It was in November of 2011 that Dr. Thomas Frieden, the Director of the Centers for Disease Control and Prevention (CDC) held a news conference to announce what he called, “the shocking news … that we are in the middle of an epidemic of prescription drug overdose.”
In retrospect, the really shocking news was that Dr. Frieden was the first federal official to make an honest report on the problem. No ranking officer at the Drug Enforcement Administration (DEA), or the Justice Department, no one from the Office of National Drug Control Policy (the Drug Czar), or National Institute of Drug Abuse (NIDA), or the Food and Drug Administration had said much of anything about the over-prescription of opioid painkillers, even though they had killed 15,000 Americans in 2010.
“It’s an epidemic,” Dr. Frieden repeated, “but it can be stopped.”
Seven years later the epidemic has not been stopped. Deaths from narcotic overdoses passed 70,000 in 2017, that’s almost 200 drug overdose deaths a day, and abuse of prescription painkillers remains a leading cause.
But here’s what passes for “good news” on drug overdose deaths; CDC statistics suggest that 2017 may have been the peak year of the epidemic. For the past few months, the drug overdose death rate has shown signs of coming down from the 2017 spike. Slightly declining are deaths from prescription opioids (oxycodone, hydrocodone and oxycontin), and from heroin. Deaths from cocaine are flat, while fatal overdoses of methamphetamines are up. But, what’s driving the record-setting levels of drug deaths in America are the non-prescription opioid street drugs; the various versions of fentanyl. Some 29,000 of those 70,000 drug deaths last year in America were caused by fentanils, up from 3,000 just five years before.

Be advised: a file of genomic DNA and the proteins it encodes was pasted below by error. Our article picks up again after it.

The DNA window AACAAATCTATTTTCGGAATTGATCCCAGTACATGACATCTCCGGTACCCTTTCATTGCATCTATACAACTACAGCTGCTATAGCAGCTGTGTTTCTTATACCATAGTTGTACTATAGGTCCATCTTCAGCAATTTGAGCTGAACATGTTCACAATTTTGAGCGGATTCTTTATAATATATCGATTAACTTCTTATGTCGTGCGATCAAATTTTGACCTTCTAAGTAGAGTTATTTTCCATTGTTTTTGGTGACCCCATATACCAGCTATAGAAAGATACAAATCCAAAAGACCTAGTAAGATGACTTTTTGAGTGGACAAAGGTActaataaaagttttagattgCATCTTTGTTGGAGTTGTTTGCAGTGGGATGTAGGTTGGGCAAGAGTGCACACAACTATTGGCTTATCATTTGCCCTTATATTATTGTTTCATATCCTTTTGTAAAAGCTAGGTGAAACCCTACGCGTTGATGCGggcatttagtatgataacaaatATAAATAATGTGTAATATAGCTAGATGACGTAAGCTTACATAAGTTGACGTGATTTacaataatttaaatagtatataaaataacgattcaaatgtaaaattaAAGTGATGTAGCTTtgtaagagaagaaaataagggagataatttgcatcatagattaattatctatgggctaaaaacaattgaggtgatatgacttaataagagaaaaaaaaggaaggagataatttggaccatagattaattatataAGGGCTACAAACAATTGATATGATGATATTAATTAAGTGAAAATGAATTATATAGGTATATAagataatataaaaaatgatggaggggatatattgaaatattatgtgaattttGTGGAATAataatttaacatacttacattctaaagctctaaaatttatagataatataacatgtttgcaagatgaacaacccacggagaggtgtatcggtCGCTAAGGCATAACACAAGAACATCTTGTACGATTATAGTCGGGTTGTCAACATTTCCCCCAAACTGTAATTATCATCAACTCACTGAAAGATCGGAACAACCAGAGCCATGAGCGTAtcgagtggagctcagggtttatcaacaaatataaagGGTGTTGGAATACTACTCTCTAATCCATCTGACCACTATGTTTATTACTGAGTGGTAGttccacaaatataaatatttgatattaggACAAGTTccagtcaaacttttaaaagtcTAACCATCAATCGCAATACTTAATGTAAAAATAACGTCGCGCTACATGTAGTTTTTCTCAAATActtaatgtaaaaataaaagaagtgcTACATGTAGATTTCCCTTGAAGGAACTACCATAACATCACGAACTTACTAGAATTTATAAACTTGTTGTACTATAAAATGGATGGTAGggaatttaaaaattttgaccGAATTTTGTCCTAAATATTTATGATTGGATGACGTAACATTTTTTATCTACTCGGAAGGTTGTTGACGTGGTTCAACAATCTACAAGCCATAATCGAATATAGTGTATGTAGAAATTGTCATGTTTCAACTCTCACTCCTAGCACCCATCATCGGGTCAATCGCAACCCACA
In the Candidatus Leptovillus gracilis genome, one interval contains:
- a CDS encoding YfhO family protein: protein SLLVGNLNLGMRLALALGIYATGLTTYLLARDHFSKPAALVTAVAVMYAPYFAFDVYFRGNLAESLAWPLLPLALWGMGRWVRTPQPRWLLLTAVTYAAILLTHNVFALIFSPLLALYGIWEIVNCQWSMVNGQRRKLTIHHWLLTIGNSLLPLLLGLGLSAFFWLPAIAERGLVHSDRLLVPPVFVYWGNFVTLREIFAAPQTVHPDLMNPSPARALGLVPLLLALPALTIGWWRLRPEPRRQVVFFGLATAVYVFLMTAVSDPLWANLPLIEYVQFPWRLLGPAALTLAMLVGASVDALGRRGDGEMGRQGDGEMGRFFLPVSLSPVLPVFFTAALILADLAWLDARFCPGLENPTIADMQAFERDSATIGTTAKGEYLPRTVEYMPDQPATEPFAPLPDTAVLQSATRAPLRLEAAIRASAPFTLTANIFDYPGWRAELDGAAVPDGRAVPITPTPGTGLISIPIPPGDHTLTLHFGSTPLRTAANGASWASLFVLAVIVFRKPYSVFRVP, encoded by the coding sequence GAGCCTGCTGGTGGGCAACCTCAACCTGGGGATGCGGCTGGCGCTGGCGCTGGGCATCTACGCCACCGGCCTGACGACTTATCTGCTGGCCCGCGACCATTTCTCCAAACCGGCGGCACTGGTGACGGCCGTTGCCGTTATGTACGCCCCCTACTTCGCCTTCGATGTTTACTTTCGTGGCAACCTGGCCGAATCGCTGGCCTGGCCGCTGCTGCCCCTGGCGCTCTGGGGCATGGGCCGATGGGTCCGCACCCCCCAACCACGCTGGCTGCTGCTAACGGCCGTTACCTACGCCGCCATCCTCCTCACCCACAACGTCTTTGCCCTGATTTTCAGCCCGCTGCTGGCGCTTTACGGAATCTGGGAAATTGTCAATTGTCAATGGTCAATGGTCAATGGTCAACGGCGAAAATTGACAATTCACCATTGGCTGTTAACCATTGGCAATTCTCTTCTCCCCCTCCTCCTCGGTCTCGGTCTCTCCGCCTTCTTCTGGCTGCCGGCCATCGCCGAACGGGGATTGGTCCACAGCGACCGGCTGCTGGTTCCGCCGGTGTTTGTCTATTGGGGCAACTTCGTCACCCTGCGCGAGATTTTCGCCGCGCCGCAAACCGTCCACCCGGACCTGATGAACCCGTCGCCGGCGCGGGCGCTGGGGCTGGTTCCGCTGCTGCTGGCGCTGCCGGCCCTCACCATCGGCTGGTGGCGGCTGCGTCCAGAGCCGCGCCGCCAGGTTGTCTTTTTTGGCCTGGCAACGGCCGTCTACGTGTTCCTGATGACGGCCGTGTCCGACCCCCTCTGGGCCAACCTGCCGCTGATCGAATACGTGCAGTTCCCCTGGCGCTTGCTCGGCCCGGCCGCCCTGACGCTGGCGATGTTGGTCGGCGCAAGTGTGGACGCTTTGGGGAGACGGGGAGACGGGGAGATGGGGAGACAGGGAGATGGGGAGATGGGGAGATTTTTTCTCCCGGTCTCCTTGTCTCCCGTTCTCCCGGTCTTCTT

The disappearance from street markets of carfentanil, the deadliest of the fentanil variants, local officials in Dayton, Ohio say helps to account for a 54% drop in drug deaths in that heavily-addicted city over the past year. Dealers stopped using carfentail to boost their heroin because, as DEA agent in Ohio told the New York Times, it was killing off too many of their customers.
If this analysis is correct, it suggests that the organized criminals behind the market for street drugs have more and better moral character than the manufacturers of the prescription opioid OxyContin, Perdue Pharma, or the three mega-distributors of prescription drugs in America. McKesson, AmerisourceBergen and Cardinal Health all watched the rising sales of the opioid prescription drugs and the inevitable consequences in remarkably parallel rises in addiction, community and family destruction, and death, and did little more than count their profits, and take their occasional losses from litigation or prosecution as just the cost of doing business.
Chris McGreal is a regular writer for Guardian US and a former Guardian correspondent in Washington, Johannesburg and Jerusalem. His new book, American Overdose: The Opioid Tragedy in Three Acts was published by Public Affairs Press.